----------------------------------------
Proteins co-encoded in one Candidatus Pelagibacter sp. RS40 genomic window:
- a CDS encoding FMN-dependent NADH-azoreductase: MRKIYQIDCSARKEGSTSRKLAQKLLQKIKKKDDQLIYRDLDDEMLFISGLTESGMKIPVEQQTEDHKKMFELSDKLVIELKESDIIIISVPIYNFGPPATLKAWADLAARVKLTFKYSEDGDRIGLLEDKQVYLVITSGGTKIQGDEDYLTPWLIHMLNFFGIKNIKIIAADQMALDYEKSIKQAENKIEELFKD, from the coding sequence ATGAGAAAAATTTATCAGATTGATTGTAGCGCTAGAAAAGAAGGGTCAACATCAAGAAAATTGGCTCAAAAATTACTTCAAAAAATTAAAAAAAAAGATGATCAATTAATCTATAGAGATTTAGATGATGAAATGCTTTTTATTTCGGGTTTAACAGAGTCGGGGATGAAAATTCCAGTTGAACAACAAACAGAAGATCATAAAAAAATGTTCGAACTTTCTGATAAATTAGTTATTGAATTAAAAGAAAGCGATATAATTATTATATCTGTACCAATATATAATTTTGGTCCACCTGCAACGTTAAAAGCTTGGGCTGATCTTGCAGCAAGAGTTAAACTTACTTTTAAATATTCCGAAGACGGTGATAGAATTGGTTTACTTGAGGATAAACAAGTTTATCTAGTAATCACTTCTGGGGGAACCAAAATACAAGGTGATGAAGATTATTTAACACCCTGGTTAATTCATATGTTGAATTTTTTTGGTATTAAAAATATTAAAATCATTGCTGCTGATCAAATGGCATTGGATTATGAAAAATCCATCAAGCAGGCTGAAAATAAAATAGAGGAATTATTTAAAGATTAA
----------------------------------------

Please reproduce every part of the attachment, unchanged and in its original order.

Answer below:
Proteins co-encoded in one Candidatus Pelagibacter sp. RS40 genomic window:
- a CDS encoding FMN-dependent NADH-azoreductase: MRKIYQIDCSARKEGSTSRKLAQKLLQKIKKKDDQLIYRDLDDEMLFISGLTESGMKIPVEQQTEDHKKMFELSDKLVIELKESDIIIISVPIYNFGPPATLKAWADLAARVKLTFKYSEDGDRIGLLEDKQVYLVITSGGTKIQGDEDYLTPWLIHMLNFFGIKNIKIIAADQMALDYEKSIKQAENKIEELFKD, from the coding sequence ATGAGAAAAATTTATCAGATTGATTGTAGCGCTAGAAAAGAAGGGTCAACATCAAGAAAATTGGCTCAAAAATTACTTCAAAAAATTAAAAAAAAAGATGATCAATTAATCTATAGAGATTTAGATGATGAAATGCTTTTTATTTCGGGTTTAACAGAGTCGGGGATGAAAATTCCAGTTGAACAACAAACAGAAGATCATAAAAAAATGTTCGAACTTTCTGATAAATTAGTTATTGAATTAAAAGAAAGCGATATAATTATTATATCTGTACCAATATATAATTTTGGTCCACCTGCAACGTTAAAAGCTTGGGCTGATCTTGCAGCAAGAGTTAAACTTACTTTTAAATATTCCGAAGACGGTGATAGAATTGGTTTACTTGAGGATAAACAAGTTTATCTAGTAATCACTTCTGGGGGAACCAAAATACAAGGTGATGAAGATTATTTAACACCCTGGTTAATTCATATGTTGAATTTTTTTGGTATTAAAAATATTAAAATCATTGCTGCTGATCAAATGGCATTGGATTATGAAAAATCCATCAAGCAGGCTGAAAATAAAATAGAGGAATTATTTAAAGATTAA